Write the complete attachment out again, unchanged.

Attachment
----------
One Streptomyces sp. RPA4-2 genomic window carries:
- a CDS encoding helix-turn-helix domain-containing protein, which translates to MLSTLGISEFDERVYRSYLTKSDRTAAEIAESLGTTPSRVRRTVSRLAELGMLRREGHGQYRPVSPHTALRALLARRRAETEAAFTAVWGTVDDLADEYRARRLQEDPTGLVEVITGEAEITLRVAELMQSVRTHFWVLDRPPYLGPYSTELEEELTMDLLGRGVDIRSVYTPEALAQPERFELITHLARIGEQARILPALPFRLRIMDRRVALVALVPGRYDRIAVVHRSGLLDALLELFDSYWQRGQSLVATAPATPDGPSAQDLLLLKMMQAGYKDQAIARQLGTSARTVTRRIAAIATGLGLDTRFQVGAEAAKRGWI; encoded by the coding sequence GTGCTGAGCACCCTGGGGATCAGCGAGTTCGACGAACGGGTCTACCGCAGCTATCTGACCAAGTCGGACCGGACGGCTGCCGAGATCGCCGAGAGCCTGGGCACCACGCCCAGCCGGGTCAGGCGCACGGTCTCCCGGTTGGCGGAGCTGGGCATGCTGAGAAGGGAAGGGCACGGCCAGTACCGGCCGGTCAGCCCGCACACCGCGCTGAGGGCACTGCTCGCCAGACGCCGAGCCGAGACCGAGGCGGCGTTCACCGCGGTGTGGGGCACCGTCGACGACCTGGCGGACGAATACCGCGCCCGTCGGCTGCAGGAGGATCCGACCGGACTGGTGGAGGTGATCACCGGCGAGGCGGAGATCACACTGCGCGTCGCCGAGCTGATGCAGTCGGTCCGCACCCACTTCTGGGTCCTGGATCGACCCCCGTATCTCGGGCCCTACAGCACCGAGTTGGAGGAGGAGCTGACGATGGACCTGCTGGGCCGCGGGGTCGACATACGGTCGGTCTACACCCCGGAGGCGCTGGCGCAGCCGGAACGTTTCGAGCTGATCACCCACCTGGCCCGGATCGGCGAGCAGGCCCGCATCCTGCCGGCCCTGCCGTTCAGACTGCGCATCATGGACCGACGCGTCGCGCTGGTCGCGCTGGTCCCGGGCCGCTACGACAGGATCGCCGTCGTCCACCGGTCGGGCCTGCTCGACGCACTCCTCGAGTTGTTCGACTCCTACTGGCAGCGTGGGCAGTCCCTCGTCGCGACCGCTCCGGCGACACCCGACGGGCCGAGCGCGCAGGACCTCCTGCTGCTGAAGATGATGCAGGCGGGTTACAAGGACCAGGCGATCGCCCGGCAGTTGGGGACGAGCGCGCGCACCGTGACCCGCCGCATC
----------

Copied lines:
One Streptomyces sp. RPA4-2 genomic window carries:
- a CDS encoding helix-turn-helix domain-containing protein, which translates to MLSTLGISEFDERVYRSYLTKSDRTAAEIAESLGTTPSRVRRTVSRLAELGMLRREGHGQYRPVSPHTALRALLARRRAETEAAFTAVWGTVDDLADEYRARRLQEDPTGLVEVITGEAEITLRVAELMQSVRTHFWVLDRPPYLGPYSTELEEELTMDLLGRGVDIRSVYTPEALAQPERFELITHLARIGEQARILPALPFRLRIMDRRVALVALVPGRYDRIAVVHRSGLLDALLELFDSYWQRGQSLVATAPATPDGPSAQDLLLLKMMQAGYKDQAIARQLGTSARTVTRRIAAIATGLGLDTRFQVGAEAAKRGWI; encoded by the coding sequence GTGCTGAGCACCCTGGGGATCAGCGAGTTCGACGAACGGGTCTACCGCAGCTATCTGACCAAGTCGGACCGGACGGCTGCCGAGATCGCCGAGAGCCTGGGCACCACGCCCAGCCGGGTCAGGCGCACGGTCTCCCGGTTGGCGGAGCTGGGCATGCTGAGAAGGGAAGGGCACGGCCAGTACCGGCCGGTCAGCCCGCACACCGCGCTGAGGGCACTGCTCGCCAGACGCCGAGCCGAGACCGAGGCGGCGTTCACCGCGGTGTGGGGCACCGTCGACGACCTGGCGGACGAATACCGCGCCCGTCGGCTGCAGGAGGATCCGACCGGACTGGTGGAGGTGATCACCGGCGAGGCGGAGATCACACTGCGCGTCGCCGAGCTGATGCAGTCGGTCCGCACCCACTTCTGGGTCCTGGATCGACCCCCGTATCTCGGGCCCTACAGCACCGAGTTGGAGGAGGAGCTGACGATGGACCTGCTGGGCCGCGGGGTCGACATACGGTCGGTCTACACCCCGGAGGCGCTGGCGCAGCCGGAACGTTTCGAGCTGATCACCCACCTGGCCCGGATCGGCGAGCAGGCCCGCATCCTGCCGGCCCTGCCGTTCAGACTGCGCATCATGGACCGACGCGTCGCGCTGGTCGCGCTGGTCCCGGGCCGCTACGACAGGATCGCCGTCGTCCACCGGTCGGGCCTGCTCGACGCACTCCTCGAGTTGTTCGACTCCTACTGGCAGCGTGGGCAGTCCCTCGTCGCGACCGCTCCGGCGACACCCGACGGGCCGAGCGCGCAGGACCTCCTGCTGCTGAAGATGATGCAGGCGGGTTACAAGGACCAGGCGATCGCCCGGCAGTTGGGGACGAGCGCGCGCACCGTGACCCGCCGCATC